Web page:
Parliament likely to be convened next week
April 18, 2001
Parliament could be convened any time after Monday following the
publication of the names of the persons extracted from the lists of
candidates of the parties that won seats in the 65-seat National
Assembly at the March 19 elections.
Under Article 69(1) of the Constitution, the President must convene parliament within four months of February 15, the date on which it was dissolved.
At the elections the PPP/Civic won 34 seats; the PNC/R won 27 seats; the GAP/WPA alliance won two seats; and ROAR and the TUF each won one seat. There are 18 women among the 65 members of the Assembly, four of whom hold ministerial appointments. The ministers are Gail Teixeira, Dr Jennifer Westford, Carolyn Rodrigues and Bibi Shadick.
Also likely to be convened before the end of the month are the ten regional democratic councils (RDCs) the elections for which were also held on March 19. The names of the members of those councils have also been extracted and will be published by the Elections Commission. The PPP/Civic has the largest block of seats on the RDCs for Regions One, Two, Three, Five and 6; the PNC/R has the largest block of seats on the RDCs for Regions Four, Seven, Eight and Ten; and GAP/WPA on the Region Nine RDC.
With four months of the year almost completed, President Bharrat Jagdeo could possibly be looking to convene the parliament as early as next week so that the necessary budgetary provisions for this year could be made. Finance Minister, Saisnarine Kowlessar, has 90 days from the date the National Assembly meets in its first session of the Eighth Parliament to lay an Appropriations Bill before it. President Jagdeo has indicated that such a bill could be laid within six weeks of the first sitting of the National Assembly.
Other business that would be tabled as a matter of urgency in the National Assembly based on statements by President Jagdeo and mentioned by PNC/R leader Desmond Hoyte in his March 30 broadcast to the nation are the amendments to the Constitution based on the recommendations approved by the last parliament from the Constitution Reform Commission.
Those amendments include provisions that relate to the judiciary and would require the agreement of the President and the Leader of the Opposition for the appointments of Chancellor of the Judiciary and Chief Justice.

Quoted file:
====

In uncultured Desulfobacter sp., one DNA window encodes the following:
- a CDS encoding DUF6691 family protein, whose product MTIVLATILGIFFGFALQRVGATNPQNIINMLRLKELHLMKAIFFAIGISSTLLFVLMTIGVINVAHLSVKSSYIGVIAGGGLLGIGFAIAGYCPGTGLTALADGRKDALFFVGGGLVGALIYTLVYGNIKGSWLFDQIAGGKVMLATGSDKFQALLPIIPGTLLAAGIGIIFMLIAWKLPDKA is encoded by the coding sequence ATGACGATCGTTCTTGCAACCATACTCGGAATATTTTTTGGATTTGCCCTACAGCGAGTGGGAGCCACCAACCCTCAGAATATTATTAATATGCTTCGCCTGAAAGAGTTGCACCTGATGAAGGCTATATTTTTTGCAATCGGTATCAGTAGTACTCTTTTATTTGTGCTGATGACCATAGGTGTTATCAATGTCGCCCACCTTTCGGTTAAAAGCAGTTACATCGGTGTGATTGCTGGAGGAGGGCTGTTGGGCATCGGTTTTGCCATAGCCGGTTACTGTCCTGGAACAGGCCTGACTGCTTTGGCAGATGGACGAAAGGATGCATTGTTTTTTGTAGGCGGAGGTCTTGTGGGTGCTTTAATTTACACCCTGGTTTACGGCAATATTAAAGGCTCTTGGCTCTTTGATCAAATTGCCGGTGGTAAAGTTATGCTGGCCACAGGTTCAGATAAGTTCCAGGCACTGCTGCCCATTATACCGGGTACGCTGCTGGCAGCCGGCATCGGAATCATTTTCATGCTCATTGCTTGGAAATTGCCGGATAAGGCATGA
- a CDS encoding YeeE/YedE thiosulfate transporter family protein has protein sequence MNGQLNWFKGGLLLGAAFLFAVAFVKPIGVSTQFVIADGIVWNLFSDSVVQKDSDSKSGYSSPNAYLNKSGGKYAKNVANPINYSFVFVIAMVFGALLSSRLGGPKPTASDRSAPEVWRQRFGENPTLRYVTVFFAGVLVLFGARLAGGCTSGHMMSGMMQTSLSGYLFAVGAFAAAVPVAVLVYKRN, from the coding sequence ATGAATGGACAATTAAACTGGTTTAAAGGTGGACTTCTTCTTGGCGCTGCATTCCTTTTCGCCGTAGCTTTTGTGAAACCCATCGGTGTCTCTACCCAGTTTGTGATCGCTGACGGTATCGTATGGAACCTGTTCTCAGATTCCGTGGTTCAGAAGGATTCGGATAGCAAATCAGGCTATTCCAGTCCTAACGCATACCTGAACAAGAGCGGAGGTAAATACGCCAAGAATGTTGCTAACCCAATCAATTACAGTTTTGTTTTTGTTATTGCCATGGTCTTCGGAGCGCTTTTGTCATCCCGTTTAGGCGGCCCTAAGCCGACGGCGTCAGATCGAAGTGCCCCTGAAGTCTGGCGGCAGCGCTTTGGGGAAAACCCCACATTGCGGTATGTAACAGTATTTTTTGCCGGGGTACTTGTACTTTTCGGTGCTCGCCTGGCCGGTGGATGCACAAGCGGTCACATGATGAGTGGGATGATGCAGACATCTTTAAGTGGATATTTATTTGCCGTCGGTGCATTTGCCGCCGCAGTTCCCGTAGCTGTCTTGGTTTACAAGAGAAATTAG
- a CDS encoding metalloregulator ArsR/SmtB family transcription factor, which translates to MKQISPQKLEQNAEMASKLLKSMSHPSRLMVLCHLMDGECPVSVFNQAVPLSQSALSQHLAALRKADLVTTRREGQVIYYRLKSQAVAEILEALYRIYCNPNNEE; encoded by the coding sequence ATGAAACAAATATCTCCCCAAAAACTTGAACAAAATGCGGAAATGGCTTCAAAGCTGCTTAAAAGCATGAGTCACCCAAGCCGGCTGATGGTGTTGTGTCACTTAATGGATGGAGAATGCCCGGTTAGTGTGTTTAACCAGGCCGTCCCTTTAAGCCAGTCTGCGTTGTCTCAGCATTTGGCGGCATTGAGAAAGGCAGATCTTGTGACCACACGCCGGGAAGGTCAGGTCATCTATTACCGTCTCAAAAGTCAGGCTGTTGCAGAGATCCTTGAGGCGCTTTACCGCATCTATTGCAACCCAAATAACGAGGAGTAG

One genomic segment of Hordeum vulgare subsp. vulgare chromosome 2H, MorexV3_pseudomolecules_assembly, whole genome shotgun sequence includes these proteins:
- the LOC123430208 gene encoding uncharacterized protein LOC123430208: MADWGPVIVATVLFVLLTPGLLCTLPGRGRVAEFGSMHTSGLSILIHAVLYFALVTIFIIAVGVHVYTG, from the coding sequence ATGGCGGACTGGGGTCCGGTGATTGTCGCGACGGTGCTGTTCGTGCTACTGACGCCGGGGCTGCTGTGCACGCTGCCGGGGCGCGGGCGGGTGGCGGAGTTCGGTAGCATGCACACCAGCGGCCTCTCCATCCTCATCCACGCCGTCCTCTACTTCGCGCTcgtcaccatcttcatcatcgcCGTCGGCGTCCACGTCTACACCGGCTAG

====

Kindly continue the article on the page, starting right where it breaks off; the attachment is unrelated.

Other provisions would require the President to follow the advice of the Judicial Service Commission in the appointment of the High Court judges and amend the retirement age of the High Court judges from 62-65 years and of the Court of Appeal judges including the Chancellor and the Chief Justice from 65-68 years. The new retirement age would be applicable to judges who are appointed after the enactment of the amendments.
The provisions also require the State to provide conditions of service for the judges so that they would not have to resort to private practice. The provisions will also cater for the appointment of part-time judges as well as prevent the granting of extension of tenure to judges who had reached the age of retirement.
The provisions will also remove the power of appointment of the Director of Public Prosecutions from the President to the Judicial Service Commission.
Another amendment will remove the Office of the Auditor General from any form of executive control, thereby ensuring its independence.
Other legislation relating to the amendment of the Constitution to provide for the establishment of a number of commissions including the Indigenous People's Commission, the Rights of the Child Commission, the Women and Gender Equity Commission, the Human Rights Commission and the Public Procurement Commission are also to be tabled.
Another piece of legislation that the National Assembly would have before it would be the bill which recognised a number of fundamental rights and to which President Jagdeo refused to assent because of the clause banning discrimination on the grounds of sexual orientation. President Jagdeo withheld his consent following representations made to him by sections of the religious community. All these amendments would require a two-thirds majority to be enacted.
Other legislation that would have to be tabled would be that providing for the institutional arrangements to be put in place for the operationalising of the Ethnic Relations Commission. Another critical measure that should be tabled very early is the Maritime Law Enforcement Agreement, which the government signed last week with the United States. The agreement takes effect under US law when the National Assembly has ratified it and this would clear the way for Guyana to access resources under a number of other bilateral arrangements.